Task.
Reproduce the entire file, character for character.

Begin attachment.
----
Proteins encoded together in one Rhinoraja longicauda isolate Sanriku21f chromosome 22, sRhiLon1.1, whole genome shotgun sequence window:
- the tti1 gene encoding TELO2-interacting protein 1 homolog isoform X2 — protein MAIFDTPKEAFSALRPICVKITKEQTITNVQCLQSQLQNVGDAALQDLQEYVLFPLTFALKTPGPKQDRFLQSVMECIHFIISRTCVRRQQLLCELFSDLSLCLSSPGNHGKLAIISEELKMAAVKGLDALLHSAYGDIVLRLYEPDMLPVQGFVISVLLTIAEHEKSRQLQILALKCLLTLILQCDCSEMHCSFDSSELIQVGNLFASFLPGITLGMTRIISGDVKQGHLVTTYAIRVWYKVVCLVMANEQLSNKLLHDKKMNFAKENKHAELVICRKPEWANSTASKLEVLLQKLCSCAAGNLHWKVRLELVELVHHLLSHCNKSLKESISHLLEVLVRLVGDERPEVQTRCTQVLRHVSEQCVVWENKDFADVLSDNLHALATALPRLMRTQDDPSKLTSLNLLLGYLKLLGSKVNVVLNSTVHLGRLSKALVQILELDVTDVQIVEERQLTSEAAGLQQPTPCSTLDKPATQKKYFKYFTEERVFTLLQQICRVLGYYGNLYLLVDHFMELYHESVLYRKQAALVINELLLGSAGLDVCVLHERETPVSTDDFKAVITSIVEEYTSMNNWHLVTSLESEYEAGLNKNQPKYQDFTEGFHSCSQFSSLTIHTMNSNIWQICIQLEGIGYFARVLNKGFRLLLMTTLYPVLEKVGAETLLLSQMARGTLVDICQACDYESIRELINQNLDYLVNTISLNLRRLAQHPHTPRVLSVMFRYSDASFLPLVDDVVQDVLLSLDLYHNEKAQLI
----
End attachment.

Proteins encoded together in one Rhinoraja longicauda isolate Sanriku21f chromosome 22, sRhiLon1.1, whole genome shotgun sequence window:
- the tti1 gene encoding TELO2-interacting protein 1 homolog isoform X2 — protein MAIFDTPKEAFSALRPICVKITKEQTITNVQCLQSQLQNVGDAALQDLQEYVLFPLTFALKTPGPKQDRFLQSVMECIHFIISRTCVRRQQLLCELFSDLSLCLSSPGNHGKLAIISEELKMAAVKGLDALLHSAYGDIVLRLYEPDMLPVQGFVISVLLTIAEHEKSRQLQILALKCLLTLILQCDCSEMHCSFDSSELIQVGNLFASFLPGITLGMTRIISGDVKQGHLVTTYAIRVWYKVVCLVMANEQLSNKLLHDKKMNFAKENKHAELVICRKPEWANSTASKLEVLLQKLCSCAAGNLHWKVRLELVELVHHLLSHCNKSLKESISHLLEVLVRLVGDERPEVQTRCTQVLRHVSEQCVVWENKDFADVLSDNLHALATALPRLMRTQDDPSKLTSLNLLLGYLKLLGSKVNVVLNSTVHLGRLSKALVQILELDVTDVQIVEERQLTSEAAGLQQPTPCSTLDKPATQKKYFKYFTEERVFTLLQQICRVLGYYGNLYLLVDHFMELYHESVLYRKQAALVINELLLGSAGLDVCVLHERETPVSTDDFKAVITSIVEEYTSMNNWHLVTSLESEYEAGLNKNQPKYQDFTEGFHSCSQFSSLTIHTMNSNIWQICIQLEGIGYFARVLNKGFRLLLMTTLYPVLEKVGAETLLLSQMARGTLVDICQACDYESIRELINQNLDYLVNTISLNLRRLAQHPHTPRVLSVMFRYSDASFLPLVDDVVQDVLLSLDLYHNEKAQLI